In California, foraging on seeds from pine cones peaks late summer through winter, but timing varies with species of pine. In species such as sugar pine, in which bracts open and seeds are shed in relatively short period in fall, cone foraging is concentrated in period from August to October (90, KLG). Pine seeds used in Idaho in August and April, but not June (88); here there was strong preference for feeding at terminal needle clusters in June, but not in August or April. Female gravirostris fed at Coulter pine cones mainly from April to September, whereas males utilized these cones throughout year (93). Morrison et al. (102) and Morrison and With (103) compared winter and summer foraging behavior and found little difference in foraging height; target tree species, however, shifted toward increased use of incense cedar in winter. In winter there was also increased use of trunks, especially by females (which showed 74% winter use versus 13% summer use). In Washington, observed feeding on sap only in spring through early summer, ending around the time nesting begins; birds not observed feeding on sap in summer or fall (99, 91). In Washington, spring foraging concentrated on dead wood (cut stumps from past timber harvest) and fir foliage, transitioned to pine foliage by mid-summer, and in autumn woodpeckers mostly foraged on trunks of ponderosa pine trees (91).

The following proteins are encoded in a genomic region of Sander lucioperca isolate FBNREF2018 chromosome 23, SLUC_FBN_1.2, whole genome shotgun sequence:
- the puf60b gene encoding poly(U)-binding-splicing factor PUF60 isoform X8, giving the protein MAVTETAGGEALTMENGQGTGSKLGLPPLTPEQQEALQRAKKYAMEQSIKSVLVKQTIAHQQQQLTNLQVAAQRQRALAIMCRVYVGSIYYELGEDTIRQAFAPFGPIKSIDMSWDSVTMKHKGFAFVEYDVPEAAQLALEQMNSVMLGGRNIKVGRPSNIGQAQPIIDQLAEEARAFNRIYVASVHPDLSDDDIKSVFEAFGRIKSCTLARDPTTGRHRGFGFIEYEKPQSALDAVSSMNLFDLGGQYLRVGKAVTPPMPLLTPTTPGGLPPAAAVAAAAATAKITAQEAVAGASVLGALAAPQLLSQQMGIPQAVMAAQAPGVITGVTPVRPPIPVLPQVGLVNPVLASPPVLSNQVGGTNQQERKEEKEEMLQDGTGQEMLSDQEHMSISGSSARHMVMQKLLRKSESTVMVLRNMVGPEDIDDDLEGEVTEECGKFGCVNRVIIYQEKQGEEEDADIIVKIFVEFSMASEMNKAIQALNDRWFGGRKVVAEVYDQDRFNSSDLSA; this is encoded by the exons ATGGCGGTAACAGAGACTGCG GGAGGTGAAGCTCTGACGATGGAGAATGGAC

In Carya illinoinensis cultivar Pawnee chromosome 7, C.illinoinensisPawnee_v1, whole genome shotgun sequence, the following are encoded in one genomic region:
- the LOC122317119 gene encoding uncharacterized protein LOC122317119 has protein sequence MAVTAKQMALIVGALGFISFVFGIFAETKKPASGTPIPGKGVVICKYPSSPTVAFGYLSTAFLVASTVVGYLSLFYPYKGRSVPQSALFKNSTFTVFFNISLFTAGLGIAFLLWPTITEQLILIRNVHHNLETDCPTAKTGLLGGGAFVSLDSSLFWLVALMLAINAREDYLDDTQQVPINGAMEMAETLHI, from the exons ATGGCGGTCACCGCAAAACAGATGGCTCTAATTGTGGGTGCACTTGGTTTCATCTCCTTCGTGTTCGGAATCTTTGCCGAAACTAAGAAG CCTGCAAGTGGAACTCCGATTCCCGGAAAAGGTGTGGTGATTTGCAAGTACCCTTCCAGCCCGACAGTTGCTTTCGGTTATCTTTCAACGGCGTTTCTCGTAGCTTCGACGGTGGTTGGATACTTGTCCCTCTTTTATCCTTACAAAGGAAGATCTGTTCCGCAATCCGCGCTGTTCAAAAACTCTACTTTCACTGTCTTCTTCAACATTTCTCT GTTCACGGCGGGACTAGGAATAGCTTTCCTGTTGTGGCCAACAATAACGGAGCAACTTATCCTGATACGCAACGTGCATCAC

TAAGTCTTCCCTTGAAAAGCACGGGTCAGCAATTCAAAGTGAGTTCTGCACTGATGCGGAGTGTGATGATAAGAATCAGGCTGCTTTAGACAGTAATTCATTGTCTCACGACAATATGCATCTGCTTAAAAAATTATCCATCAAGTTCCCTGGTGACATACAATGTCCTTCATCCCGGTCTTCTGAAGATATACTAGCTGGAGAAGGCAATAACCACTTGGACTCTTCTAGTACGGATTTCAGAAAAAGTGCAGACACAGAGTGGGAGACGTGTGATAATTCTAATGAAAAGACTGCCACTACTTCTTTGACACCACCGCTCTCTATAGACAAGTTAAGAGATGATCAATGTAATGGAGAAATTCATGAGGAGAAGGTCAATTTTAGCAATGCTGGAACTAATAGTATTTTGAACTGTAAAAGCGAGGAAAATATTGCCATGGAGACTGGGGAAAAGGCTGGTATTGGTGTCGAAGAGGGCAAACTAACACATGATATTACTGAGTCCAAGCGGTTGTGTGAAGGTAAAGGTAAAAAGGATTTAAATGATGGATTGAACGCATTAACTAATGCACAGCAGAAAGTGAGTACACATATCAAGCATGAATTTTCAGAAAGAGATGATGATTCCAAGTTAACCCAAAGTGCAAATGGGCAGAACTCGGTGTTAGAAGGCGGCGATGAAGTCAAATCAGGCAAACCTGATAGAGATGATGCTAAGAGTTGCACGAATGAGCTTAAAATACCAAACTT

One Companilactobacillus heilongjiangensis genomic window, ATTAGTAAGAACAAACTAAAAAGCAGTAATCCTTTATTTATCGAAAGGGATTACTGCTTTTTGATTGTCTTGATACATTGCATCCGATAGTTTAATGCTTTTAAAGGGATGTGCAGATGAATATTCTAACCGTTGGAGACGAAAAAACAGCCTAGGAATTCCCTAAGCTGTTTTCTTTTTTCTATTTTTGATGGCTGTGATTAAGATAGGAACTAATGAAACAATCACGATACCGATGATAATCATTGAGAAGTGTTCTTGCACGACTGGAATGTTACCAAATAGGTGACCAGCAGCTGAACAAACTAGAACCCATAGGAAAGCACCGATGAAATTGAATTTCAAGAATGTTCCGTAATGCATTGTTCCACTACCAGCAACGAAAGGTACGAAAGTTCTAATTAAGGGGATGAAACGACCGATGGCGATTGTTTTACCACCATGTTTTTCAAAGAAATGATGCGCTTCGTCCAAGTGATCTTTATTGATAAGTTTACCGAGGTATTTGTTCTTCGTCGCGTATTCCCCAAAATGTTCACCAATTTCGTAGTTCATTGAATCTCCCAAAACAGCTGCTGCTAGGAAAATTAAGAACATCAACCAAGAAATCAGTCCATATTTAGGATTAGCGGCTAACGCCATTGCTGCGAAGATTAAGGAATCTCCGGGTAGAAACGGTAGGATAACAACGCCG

Geographical Variation in Foraging

Foraging substrate and food items vary geographically; see above.

Diet

Major Food Items

Arthropod and plant material. Variety of adult insects, including ants (e.g., Camponotus, Formica), beetles, termites, scale insects, etc., as well as insect larvae including those of wood-boring beetles, pine white butterfly, and spruce budworm (89, 104, 92, 91). Scolytid beetles (probably Dendroctonus ponderosae) taken in Idaho (88), and cicadas (Homoptera) taken in Oregon (RDD) and Washington (92). Pine seeds, especially those of ponderosa pine, Jeffrey pine, sugar pine, and Coulter pine, but also known to take seeds of knobcone pine and white fir (4, 105, 106). Foraging also occurs on annual stalks of common mullein (33, 91). Tree sap taken in Oregon (RDD), Washington (99), and California (81). Birds frequently utilize suet provided at feeders, and have been observed (rarely) visiting hummingbird feeders (A. Woodrow, personal communication).

Quantitative Analysis